“I met some good people here,” said Tamarrow, who participated for the first time this year. “There's nothing else for me to do in the summer and I like basketball. We have good coaches.”
Kayiera and Taylor, in their fifth and second years, respectivly, with Project CHUCK, echoed their teammate's sentiments.
“I've improved on my skills in shooting and passing.” she said, “I've had great coaches and my teammates are very nice,”
“It was a good experience,” Taylor said. “I learned how to be a leader and play as a team, not just by myself. I've been playing basketball since I was in the fourth-grade and my coach works with my mom. She thought it would be a good idea that I play basketball. I'll be sure to come back next year.”
Jason J. Schmidt of McKeesport coached his son Jason F. Schmidt, 13, and daughter Brianna Schmidt, 8, in the family's second year in the program.
Their teams did not make it to the championships, but they said they enjoyed playing and learning.
“We heard it through word-of-mouth, and I wanted to involve them with more than just people in McKeesport,” Jason J. Schmidt said. “It's rewarding because you get to see them get better and interact with different kids from different school districts.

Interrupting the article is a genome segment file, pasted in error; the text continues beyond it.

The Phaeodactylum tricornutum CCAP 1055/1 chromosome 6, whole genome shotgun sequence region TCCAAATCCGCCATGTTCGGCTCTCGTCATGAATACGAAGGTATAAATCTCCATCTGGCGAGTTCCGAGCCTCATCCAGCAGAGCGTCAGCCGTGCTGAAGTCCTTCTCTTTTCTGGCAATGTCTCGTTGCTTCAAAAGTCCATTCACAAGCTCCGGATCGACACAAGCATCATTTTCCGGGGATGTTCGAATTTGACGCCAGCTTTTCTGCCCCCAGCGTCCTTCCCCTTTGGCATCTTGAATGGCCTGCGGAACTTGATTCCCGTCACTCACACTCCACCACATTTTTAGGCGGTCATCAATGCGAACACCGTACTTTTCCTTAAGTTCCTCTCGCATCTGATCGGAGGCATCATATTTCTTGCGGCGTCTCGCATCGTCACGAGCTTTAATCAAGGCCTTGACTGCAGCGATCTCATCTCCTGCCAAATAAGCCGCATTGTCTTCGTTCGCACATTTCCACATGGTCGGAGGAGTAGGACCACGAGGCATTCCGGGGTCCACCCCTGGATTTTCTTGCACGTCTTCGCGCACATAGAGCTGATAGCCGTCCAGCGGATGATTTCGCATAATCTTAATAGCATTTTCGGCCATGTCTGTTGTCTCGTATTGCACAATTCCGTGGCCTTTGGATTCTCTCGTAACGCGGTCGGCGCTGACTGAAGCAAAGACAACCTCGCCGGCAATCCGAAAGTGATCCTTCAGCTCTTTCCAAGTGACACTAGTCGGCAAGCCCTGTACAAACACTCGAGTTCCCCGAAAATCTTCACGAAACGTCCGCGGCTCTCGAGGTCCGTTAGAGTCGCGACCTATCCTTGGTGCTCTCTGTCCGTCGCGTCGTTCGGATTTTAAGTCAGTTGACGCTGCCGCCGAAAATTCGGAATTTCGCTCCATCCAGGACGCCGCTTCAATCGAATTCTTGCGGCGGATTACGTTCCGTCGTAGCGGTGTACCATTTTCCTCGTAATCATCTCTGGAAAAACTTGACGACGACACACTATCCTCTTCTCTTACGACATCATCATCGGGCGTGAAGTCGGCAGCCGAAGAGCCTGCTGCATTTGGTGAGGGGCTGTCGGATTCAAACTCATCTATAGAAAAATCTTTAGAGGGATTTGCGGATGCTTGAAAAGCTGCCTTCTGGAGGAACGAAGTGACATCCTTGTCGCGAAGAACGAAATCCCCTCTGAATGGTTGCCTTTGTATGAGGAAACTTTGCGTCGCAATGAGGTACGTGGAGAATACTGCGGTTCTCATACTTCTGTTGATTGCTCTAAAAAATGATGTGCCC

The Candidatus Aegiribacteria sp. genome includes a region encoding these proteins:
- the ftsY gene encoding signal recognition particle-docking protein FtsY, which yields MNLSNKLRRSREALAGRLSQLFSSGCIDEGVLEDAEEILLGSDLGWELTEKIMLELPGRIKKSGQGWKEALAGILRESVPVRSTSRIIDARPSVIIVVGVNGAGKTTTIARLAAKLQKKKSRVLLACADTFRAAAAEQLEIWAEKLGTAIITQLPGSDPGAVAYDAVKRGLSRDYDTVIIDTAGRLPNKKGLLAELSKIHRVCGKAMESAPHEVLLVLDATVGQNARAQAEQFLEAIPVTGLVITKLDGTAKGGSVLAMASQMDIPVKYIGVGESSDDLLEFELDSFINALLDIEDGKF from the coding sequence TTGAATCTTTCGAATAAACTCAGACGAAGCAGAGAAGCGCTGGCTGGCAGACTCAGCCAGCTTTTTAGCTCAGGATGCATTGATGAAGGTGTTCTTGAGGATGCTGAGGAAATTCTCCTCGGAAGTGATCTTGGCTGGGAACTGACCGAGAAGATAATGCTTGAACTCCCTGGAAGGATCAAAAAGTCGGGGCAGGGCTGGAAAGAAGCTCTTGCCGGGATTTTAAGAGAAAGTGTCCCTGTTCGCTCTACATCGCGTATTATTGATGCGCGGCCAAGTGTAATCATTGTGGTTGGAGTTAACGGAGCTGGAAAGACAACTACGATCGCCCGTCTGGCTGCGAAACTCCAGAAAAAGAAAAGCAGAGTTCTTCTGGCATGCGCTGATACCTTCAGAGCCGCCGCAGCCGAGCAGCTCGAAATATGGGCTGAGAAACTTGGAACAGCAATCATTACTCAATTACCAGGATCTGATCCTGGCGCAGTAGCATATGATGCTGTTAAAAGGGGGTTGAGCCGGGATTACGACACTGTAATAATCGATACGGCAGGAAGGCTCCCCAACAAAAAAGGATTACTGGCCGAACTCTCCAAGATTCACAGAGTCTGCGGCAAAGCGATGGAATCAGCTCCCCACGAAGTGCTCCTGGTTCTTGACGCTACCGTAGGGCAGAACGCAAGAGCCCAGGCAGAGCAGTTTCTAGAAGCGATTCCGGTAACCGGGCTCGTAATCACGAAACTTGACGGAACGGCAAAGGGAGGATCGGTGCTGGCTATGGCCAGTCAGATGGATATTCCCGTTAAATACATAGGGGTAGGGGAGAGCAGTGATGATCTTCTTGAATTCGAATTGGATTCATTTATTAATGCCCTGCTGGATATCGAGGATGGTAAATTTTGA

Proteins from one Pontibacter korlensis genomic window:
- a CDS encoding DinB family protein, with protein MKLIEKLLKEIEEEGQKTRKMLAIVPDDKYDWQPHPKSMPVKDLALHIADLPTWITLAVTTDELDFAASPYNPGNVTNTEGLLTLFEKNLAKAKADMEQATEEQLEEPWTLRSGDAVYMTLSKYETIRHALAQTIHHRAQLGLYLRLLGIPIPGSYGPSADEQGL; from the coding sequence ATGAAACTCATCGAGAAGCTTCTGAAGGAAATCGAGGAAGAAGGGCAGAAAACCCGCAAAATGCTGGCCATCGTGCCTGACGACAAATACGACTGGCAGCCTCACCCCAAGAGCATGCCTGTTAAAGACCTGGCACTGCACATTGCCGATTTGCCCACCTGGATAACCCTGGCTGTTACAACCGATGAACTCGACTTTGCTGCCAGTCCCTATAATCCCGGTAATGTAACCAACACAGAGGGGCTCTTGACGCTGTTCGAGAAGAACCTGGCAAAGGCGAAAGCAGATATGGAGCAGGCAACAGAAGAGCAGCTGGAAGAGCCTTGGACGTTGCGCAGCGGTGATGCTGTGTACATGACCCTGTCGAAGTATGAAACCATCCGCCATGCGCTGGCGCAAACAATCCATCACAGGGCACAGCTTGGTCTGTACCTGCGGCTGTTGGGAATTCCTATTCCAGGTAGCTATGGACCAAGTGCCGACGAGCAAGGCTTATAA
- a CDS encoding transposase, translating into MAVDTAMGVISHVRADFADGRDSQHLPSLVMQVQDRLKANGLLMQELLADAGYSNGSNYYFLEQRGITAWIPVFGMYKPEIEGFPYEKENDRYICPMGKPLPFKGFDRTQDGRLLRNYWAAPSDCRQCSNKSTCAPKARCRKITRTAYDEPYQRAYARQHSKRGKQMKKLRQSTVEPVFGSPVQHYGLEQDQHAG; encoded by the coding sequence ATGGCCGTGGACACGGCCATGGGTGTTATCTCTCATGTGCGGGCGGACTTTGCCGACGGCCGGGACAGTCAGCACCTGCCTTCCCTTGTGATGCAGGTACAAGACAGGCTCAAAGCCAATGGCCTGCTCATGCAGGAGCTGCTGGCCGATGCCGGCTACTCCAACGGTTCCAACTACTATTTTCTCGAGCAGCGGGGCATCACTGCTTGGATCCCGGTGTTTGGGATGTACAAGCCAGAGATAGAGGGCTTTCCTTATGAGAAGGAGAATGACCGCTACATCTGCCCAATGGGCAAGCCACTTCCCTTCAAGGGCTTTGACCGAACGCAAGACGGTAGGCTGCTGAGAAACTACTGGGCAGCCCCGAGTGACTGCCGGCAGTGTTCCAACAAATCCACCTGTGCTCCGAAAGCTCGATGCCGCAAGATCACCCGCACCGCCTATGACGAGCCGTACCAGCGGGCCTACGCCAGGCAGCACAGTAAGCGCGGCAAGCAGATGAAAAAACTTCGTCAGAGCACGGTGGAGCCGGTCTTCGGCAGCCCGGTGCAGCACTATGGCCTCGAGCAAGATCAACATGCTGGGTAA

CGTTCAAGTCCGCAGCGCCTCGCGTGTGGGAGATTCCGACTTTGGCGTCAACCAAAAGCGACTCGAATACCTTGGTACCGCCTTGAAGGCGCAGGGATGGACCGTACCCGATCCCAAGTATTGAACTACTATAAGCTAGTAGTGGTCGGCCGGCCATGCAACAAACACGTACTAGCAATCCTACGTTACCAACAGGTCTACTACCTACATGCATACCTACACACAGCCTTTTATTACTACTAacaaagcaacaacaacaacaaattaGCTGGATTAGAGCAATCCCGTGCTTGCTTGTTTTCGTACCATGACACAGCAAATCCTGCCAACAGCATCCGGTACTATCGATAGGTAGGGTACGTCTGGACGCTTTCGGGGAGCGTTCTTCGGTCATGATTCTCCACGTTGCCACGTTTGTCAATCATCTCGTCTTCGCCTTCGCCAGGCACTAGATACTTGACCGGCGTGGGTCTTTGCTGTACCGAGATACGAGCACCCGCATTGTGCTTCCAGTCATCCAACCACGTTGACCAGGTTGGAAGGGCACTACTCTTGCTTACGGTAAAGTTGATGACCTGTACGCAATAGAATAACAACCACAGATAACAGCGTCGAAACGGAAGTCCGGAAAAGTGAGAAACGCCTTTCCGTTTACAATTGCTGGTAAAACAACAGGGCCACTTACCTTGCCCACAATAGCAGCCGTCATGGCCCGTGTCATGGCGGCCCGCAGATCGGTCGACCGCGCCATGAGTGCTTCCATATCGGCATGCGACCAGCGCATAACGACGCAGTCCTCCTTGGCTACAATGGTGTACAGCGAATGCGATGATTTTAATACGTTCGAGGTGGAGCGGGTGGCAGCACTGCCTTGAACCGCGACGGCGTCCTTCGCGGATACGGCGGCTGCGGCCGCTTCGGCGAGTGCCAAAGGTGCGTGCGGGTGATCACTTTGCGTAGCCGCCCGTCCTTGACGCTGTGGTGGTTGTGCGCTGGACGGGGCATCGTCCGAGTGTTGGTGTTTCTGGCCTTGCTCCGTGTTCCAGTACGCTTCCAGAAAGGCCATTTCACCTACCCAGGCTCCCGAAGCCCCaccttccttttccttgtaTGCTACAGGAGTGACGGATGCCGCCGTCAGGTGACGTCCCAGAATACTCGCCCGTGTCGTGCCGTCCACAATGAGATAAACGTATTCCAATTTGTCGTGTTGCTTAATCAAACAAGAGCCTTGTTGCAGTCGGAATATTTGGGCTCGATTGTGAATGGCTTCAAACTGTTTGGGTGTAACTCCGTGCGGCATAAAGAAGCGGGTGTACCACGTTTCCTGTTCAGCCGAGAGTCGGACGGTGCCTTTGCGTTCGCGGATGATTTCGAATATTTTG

“This program is very good because they include the study halls. They really emphasis education and that's a very good thing.
“I've heard stories of how they're finding some kids who can't read at 8 and 9 years old and they're able to help them out through these mandatory study halls.”
Best of the Batch is sponsored by Jefferson Regional Medical Center, Eat'n Park, UPMC Health Plan, Dick's Sporting Goods, Costco, Dunkin Donuts, State Farm and GNC.
Project CHUCK is one of the foundation's many programs. It is sending 16 student athletes to the Junior Olympics in Greensburg, N.C. on Tuesday through its Next Level Athletics track program.
More information about the foundation is available online at www.batchfoundation.org.
Michael DiVittorio is a staff writer for Trib Total Media. He can be reached at 412-664-9161 ext. 1965, or firstname.lastname@example.org.
Show commenting policy
TribLive commenting policy
You are solely responsible for your comments and by using TribLive.com you agree to our Terms of Service.